I left the hospital with half of the ton of bricks lifted off of my shoulders. I let all of my prayer warriors know the good news, picked up the kids from daycare and then met Rudy for dinner.
My pelvic ultrasound was this morning. I guzzled a ton of water and tried to keep my bladder from exploding as the ultrasound tech did the external imaging. After that was the dreaded transvaginal ultrasound, which I strongly contend should be preceded by nothing short of dinner and a movie. I made sure to let the tech know when she hit the spot that just about sent me off the table in pain. She ended the appointment by telling me that she didn’t see anything glaring, but that the doctor would have to look at it. She said if she had to guess, she would say it was probably an ovarian cyst.
I left there, sent an update to Rudy and my mom and went back to work. While I was at work, I got a call from my doctor’s office telling me that I had to reschedule my appointment that was supposed to be on Friday to one day next week. When I called back to reschedule, I asked to speak to the doctor’s assistant. She assured me that she would let me know if the results came back tomorrow so that I wouldn’t spend the whole weekend waiting and wondering if it wasn’t necessary. But – she did tell me that if the results aren’t ready tomorrow, the earliest I would hear from her would be Tuesday, which is when my appointment is scheduled anyway. Ugh. More waiting. More wondering. More worrying – no matter how hard I try not to.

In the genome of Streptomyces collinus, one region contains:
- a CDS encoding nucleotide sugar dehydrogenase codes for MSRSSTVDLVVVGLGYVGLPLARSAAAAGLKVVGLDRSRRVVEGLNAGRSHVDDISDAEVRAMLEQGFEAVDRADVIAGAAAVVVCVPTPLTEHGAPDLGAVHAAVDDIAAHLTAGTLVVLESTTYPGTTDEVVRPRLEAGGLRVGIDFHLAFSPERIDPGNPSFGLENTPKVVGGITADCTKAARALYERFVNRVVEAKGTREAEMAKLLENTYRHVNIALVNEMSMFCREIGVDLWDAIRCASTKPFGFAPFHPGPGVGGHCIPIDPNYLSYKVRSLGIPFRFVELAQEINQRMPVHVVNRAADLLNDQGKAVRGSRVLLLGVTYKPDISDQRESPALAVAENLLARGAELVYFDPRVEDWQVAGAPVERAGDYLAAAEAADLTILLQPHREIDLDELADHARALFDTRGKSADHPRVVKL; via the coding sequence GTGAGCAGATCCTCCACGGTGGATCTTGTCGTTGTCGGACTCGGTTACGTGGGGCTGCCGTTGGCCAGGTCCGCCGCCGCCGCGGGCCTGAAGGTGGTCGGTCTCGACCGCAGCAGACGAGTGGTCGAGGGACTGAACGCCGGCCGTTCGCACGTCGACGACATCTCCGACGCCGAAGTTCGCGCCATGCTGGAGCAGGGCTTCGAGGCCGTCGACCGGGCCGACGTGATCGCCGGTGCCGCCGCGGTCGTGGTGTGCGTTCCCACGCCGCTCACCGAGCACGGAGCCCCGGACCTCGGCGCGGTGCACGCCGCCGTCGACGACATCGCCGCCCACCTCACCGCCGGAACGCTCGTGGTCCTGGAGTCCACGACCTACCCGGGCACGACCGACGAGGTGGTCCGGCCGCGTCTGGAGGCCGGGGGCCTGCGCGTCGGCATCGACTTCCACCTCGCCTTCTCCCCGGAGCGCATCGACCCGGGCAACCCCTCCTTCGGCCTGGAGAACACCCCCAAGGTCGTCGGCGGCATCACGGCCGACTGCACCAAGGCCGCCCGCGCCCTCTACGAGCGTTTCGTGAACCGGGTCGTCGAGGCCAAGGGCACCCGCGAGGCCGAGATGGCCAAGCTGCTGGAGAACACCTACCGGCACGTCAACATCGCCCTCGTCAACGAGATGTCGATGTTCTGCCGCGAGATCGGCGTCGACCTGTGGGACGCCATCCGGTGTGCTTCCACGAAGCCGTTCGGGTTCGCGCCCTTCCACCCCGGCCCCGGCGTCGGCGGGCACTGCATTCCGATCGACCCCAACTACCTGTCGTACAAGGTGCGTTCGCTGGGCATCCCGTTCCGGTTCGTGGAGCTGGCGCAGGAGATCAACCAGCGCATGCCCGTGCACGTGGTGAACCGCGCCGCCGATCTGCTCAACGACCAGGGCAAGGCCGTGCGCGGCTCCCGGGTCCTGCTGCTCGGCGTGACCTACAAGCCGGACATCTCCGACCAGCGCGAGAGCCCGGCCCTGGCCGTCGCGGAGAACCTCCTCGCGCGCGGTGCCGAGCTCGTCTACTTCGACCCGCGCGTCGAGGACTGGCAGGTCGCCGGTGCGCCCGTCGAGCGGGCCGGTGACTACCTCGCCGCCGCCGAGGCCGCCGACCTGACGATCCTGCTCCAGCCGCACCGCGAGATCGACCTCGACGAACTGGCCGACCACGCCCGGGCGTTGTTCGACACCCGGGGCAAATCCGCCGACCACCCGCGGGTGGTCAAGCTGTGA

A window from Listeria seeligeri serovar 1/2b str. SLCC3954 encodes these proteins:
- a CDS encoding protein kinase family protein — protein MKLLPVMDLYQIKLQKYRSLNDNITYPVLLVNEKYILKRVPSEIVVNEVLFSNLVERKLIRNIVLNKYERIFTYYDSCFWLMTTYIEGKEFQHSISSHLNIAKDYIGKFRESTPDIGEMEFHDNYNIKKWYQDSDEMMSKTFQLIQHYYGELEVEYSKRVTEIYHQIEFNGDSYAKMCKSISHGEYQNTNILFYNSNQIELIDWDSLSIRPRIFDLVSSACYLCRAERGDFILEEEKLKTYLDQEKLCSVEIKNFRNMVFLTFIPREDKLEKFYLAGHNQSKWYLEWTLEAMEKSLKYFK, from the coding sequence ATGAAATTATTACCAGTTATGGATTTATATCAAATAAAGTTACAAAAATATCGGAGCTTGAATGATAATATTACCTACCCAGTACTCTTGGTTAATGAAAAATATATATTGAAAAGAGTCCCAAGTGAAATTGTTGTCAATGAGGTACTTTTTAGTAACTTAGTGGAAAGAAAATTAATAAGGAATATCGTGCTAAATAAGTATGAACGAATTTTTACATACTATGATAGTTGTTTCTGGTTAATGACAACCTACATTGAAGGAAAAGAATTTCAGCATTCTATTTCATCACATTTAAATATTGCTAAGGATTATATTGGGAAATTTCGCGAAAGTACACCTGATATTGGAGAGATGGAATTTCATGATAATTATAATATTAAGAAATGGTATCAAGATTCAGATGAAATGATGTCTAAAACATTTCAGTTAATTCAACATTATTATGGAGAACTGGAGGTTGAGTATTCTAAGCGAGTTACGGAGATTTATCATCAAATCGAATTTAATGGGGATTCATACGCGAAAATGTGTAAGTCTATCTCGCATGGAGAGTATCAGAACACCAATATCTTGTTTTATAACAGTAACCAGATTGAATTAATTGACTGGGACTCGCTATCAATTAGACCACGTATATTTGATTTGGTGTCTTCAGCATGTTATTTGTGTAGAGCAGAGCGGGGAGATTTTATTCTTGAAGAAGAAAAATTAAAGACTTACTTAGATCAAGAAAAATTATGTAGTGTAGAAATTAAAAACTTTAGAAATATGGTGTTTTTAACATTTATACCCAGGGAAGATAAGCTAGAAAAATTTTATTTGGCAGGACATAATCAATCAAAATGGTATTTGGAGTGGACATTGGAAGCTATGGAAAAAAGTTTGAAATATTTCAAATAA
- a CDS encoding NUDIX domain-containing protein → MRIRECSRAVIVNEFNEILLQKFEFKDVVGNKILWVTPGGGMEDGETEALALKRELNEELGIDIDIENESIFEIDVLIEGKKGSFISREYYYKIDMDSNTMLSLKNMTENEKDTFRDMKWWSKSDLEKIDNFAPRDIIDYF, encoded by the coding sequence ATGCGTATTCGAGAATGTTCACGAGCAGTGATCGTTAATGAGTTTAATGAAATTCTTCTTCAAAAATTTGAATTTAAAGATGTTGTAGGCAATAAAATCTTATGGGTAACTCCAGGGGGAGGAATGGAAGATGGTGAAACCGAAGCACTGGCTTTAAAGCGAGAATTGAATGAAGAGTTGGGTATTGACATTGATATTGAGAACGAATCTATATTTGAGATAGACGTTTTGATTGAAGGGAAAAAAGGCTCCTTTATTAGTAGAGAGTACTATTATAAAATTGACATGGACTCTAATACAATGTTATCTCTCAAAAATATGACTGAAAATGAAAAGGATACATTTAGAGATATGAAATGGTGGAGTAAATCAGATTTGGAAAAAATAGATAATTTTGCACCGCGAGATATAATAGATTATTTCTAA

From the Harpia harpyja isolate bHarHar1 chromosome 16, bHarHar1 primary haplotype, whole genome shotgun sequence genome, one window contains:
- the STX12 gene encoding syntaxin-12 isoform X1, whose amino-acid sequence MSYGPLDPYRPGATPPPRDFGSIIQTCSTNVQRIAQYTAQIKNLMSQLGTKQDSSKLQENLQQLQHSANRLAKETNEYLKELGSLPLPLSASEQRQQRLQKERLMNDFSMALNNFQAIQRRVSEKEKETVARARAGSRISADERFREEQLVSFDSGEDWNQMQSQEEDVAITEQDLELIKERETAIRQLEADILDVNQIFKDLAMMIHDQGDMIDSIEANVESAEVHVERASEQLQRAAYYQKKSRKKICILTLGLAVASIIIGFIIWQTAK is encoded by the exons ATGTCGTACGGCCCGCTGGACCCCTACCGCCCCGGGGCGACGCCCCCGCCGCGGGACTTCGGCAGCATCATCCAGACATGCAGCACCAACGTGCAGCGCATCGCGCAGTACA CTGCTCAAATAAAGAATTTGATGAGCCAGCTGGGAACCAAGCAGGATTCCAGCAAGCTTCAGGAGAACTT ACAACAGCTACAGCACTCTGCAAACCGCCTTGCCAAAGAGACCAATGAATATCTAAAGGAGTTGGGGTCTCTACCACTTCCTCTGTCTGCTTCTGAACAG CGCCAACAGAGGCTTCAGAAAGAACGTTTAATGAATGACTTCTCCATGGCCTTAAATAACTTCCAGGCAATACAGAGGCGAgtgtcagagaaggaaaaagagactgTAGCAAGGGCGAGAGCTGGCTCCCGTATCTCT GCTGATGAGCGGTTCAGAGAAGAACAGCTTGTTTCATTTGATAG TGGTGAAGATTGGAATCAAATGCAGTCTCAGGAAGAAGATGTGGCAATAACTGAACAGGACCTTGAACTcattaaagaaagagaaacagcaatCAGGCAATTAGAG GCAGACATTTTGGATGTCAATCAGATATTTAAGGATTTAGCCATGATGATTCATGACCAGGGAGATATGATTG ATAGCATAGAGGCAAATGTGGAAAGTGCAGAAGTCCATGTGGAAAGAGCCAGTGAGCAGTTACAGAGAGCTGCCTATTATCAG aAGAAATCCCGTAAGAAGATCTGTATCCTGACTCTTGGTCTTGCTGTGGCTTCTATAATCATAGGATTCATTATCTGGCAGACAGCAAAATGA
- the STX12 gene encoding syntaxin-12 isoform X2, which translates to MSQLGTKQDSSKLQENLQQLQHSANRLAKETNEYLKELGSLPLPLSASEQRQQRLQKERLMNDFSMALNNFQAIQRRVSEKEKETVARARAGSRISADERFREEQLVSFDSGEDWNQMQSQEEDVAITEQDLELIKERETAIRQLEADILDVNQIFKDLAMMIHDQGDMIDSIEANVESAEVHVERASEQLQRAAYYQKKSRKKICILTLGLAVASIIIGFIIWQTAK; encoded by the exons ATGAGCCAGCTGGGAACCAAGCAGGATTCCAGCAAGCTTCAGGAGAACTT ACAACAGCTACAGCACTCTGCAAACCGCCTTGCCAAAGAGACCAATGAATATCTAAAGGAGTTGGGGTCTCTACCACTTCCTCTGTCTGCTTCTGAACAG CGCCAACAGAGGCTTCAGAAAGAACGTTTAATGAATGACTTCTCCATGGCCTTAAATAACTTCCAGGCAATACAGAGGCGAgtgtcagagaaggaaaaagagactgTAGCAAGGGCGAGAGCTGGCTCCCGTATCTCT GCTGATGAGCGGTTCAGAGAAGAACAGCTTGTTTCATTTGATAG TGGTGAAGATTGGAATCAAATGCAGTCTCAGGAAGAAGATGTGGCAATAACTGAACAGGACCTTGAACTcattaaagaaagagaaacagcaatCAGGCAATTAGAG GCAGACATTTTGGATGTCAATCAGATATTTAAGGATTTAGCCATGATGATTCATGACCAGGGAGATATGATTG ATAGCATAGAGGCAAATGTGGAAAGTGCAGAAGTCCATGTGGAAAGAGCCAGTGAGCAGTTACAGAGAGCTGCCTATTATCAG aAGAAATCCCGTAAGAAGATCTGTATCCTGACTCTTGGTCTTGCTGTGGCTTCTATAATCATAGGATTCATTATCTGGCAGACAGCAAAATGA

So, now there’s nothing to do but wait and pray. In the meantime, I’m holding so tight to the verse that has seen me through my most difficult times,
“In the midst of my anxieties, Your comforts delight my soul.” (Psalm 94:19)
I continue to pray. I thank God for the good news to this point and the lessons that I’m learning from this trial. I pray for understanding and for peace. I pray for the patience to endure the wait and the faith to know that no matter the outcome, it will be what He needs it to be for a reason.